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Good Conductive Black Finish for Aluminum?

2002

Q. I recently had a batch of parts (6061 aluminum) plated 'black zinc' with the understanding that it would provide a reasonable cosmetic finish and still be electrically conductive. They were underplated with copper I believe.

The finished surface is not electrically conductive at all, however, it can be pierced with probes to get to conductive layers underneath. Was my assumption incorrect or is there a more specific process to use to achieve a dark or black finish that is electrically conductive.

Michael D. Miles, P.E.
- Portland, Oregon

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2002

A. Take a look at Black Electroless Nickel plating.

Todd Osmolski
- Charlotte, North Carolina, USA


2002

A. Consider black chrome.

Conversion coatings [the black chromate conversion coating on the zinc] detract from surface conductivity and give variable, unpredictable results. Using a more metallic black coating such as black chrome might do the trick.

Todd's suggestion about black nickel is worth checking on; however, beware that the zinc sulfide post-nickel plating conversion processes as these have the same drawback as zinc chromate conversion coatings.

milt stevenson jr.
Milt Stevenson, Jr.
Anoplate Corporation
supporting advertiser 
Syracuse, New York
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2002

A. You said that there was no conductivity at all, is there any chance that your parts were black anodized, and not black zinc, Everybody is correct about conductivity varying but usually there is some.

Hope this helps,

Chris Snyder
plater - Charlotte, North Carolina


2002

thumbs up sign Thank you to all for your responses. The plating source I have been using claims that black chrome is also non-conductive (the same source that was surprised that black zinc was not conductive). Responses here indicate otherwise and I have sought other sources to corroborate. It appears that many black chrome applications are top-coated for preservation, others are oiled. Those options would certainly compromise the conductive nature. The prior finish was indeed black zinc but apparently the black pigment was so concentrated that it greatly affects the zinc. I'm not a chemist so I cannot clarify or defend the claim. Existing parts are being stripped, adding a chromate conversion, masked in key areas, and having black anodization on the surfaces that can allow non-conductivity.

Again, many thanks for the wise perspectives offered in this forum.

Michael D. Miles, P.E. [returning]
- Portland, Oregon



To minimize search efforts and to offer multiple viewpoints, we combined previously separate threads onto this page. Please forgive any resultant repetition, failures of chronological order, or what may look like readers disrespecting previous responses -- those other responses may not have been on the page at the time :-)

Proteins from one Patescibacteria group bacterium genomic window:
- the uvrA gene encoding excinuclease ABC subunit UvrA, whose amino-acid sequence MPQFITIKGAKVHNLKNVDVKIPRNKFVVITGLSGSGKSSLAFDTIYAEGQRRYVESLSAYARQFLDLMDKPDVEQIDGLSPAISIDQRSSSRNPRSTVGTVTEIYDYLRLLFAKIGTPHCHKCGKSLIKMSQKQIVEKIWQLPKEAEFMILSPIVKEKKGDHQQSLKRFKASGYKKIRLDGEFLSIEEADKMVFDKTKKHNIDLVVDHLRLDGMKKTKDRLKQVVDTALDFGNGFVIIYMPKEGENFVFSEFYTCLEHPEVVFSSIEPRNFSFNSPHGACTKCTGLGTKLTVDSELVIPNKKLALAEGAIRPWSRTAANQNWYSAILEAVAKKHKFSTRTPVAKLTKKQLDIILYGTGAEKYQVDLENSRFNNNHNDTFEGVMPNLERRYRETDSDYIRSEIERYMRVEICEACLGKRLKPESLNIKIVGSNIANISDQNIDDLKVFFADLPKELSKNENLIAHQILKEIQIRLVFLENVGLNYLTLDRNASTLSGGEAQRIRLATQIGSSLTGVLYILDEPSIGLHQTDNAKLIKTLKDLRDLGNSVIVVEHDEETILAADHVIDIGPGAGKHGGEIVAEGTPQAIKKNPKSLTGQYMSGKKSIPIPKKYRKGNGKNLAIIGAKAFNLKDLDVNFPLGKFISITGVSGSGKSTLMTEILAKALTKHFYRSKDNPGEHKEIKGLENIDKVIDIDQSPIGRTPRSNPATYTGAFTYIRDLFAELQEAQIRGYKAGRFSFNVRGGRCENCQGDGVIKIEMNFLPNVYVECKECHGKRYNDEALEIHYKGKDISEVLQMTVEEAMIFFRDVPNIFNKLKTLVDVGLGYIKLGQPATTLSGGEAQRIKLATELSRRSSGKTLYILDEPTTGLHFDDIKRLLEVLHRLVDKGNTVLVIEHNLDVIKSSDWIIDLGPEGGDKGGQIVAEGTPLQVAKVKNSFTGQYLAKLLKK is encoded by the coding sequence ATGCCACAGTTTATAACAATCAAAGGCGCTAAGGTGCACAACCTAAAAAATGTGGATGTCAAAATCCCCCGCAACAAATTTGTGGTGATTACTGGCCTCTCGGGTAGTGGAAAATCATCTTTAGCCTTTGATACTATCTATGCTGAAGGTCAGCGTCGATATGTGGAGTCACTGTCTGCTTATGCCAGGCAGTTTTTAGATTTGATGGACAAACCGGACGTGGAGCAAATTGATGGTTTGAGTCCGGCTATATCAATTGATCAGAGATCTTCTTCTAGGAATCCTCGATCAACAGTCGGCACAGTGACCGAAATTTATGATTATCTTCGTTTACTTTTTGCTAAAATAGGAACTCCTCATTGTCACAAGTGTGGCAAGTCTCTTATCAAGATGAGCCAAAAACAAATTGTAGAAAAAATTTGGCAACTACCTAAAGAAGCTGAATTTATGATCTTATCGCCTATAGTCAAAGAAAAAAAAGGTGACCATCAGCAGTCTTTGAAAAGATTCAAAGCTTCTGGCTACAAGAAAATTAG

2002

Q. I am looking for a black color surface finish on aluminium alloy which is electrical conductive. Please kindly advise. Thanks.

Angus Chow
- Hong Kong


simultaneous 2002

A. Angus:

Several options exist:

1) Black Nickel (provides a dark grey to midnight black finish)

2) Black Chrome

3) Black Chromates

These finishes are all commercially available.

Mike Barnstead
- Waterbury, Connecticut


2002

A. We apply both black nickel and black chrome over electroless nickel when aluminum parts need conductivity that black anodize can't provide. It's an expensive option, however, works! Also, there are several conductive paints that might fit the bill.

milt stevenson jr.
Milt Stevenson, Jr.
Anoplate Corporation
supporting advertiser 
Syracuse, New York
Anoplate banner



To minimize search efforts and to offer multiple viewpoints, we combined previously separate threads onto this page. Please forgive any resultant repetition, failures of chronological order, or what may look like readers disrespecting previous responses -- those other responses may not have been on the page at the time :-)



Conductive black finish for Aluminum or Stainless for Vacuum E-Beam Application

2005

Q. I work in the semiconductor industry and in our inspection tool there is a microscope that inspects for defects. It works well until the Field of View of microscope approaches a aluminum bar. Then we get reflective light from the top cover of the Bar. Current cover is bare aluminum sheet metal. It is not possible to move bar as it is integral part of equipment.

Tests show that a dark colored cover on bar reduces reflective light allowing for a clear picture. Easiest solution is to anodize the AL black however there is another factor. The entire system is inside a vacuum chamber and anodizing is a no-no in vacuum (high outgassing). Also, the Electron Beam which does the actual inspection can charge up the non-conductive anodized surface.

So the application is a conductive, black or dark colored finish for Aluminum or stainless sheet metal that is compatible inside a vacuum chamber.

We have had so-so experience with graphite paint on metal. However, this kind of surface treatment is not very sticky and can be easily wiped off by touching or when cleaning the bar.

Sorry for the long winded description, however I think it best to know all factors working here.

Thanks for your help,

Ben Johnston
Semiconductor Industry OEM - Santa Clara, California, USA


2005

A. If this is an optical microscope, try using a polarizing attachment if it does not already have one.

A very thin coat of calcium modified zinc phosphate might work also. Should completely dehydrate at a relatively low vacuum.

James Watts
- Navarre, Florida

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